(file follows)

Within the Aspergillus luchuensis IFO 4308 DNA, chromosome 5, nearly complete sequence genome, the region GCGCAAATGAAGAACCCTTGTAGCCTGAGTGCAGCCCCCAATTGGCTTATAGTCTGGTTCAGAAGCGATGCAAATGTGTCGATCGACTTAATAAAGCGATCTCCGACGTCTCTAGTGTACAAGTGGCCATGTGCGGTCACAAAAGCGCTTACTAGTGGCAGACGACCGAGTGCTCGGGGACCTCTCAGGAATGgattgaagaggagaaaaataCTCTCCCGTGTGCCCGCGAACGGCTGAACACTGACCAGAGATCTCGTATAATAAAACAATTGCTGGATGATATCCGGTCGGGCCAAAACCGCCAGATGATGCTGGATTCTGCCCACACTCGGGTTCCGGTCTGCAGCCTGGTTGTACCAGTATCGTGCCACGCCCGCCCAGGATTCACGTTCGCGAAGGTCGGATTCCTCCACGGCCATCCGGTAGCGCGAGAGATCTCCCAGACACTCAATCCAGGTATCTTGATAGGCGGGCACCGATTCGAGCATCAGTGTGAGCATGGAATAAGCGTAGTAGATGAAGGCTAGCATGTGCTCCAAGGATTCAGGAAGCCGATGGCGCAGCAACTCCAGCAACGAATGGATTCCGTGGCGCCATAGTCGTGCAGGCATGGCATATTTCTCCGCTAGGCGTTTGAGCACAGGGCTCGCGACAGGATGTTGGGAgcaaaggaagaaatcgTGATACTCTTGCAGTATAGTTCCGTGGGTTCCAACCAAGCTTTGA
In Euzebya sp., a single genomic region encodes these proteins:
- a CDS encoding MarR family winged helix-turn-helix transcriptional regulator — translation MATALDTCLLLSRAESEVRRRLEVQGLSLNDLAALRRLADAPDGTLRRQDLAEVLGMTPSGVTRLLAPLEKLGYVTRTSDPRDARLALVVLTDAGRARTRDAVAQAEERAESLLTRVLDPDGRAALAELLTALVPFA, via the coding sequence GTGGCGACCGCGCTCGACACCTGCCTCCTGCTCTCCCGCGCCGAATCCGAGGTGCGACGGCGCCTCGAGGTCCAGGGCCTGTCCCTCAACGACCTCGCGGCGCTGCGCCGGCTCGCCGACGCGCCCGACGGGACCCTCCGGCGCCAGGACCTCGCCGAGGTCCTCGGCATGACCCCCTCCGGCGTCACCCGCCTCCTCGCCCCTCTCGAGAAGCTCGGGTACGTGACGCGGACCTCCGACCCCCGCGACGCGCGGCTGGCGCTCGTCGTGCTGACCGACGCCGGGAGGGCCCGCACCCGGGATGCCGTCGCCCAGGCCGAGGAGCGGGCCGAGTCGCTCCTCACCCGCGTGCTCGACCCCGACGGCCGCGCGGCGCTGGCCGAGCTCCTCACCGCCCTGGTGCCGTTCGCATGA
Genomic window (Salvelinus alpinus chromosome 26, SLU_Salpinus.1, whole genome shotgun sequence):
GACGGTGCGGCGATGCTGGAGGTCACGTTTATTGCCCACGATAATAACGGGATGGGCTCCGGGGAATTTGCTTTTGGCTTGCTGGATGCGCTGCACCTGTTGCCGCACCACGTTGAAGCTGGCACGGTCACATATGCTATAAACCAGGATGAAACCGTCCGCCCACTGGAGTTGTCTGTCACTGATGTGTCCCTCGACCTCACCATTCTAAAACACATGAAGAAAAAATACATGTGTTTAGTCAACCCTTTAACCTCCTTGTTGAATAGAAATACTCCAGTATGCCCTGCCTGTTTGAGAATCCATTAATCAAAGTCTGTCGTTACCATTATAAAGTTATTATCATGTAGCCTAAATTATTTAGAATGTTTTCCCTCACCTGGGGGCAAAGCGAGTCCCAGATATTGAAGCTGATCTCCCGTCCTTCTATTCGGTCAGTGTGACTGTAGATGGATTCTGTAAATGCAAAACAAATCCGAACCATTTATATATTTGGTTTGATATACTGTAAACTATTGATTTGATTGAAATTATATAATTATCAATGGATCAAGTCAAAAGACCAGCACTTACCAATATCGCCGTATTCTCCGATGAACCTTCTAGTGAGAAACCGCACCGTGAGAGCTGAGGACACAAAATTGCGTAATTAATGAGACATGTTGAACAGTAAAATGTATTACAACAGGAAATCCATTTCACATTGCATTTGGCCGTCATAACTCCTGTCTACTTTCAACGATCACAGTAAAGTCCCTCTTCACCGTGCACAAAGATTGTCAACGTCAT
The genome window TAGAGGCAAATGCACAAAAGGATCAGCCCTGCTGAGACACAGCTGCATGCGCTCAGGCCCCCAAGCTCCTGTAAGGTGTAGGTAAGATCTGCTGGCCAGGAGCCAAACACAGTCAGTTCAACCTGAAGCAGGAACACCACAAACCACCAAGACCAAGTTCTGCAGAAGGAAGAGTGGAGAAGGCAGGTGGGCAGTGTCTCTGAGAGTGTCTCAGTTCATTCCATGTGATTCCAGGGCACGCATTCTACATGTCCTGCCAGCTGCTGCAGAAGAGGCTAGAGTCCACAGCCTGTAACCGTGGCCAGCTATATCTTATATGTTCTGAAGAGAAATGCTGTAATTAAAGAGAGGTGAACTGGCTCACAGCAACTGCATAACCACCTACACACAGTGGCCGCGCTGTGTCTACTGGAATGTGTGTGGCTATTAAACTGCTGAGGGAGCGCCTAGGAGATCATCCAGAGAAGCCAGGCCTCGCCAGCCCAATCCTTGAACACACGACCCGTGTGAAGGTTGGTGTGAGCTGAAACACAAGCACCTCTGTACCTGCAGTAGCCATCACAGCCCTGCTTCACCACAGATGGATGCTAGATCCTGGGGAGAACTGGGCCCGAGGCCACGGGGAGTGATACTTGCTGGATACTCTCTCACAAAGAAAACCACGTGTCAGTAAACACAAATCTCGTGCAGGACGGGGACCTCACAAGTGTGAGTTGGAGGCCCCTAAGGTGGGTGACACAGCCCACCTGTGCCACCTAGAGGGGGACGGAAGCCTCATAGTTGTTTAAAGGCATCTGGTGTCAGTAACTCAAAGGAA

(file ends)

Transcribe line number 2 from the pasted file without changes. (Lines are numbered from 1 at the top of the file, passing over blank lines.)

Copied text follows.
In Euzebya sp., a single genomic region encodes these proteins: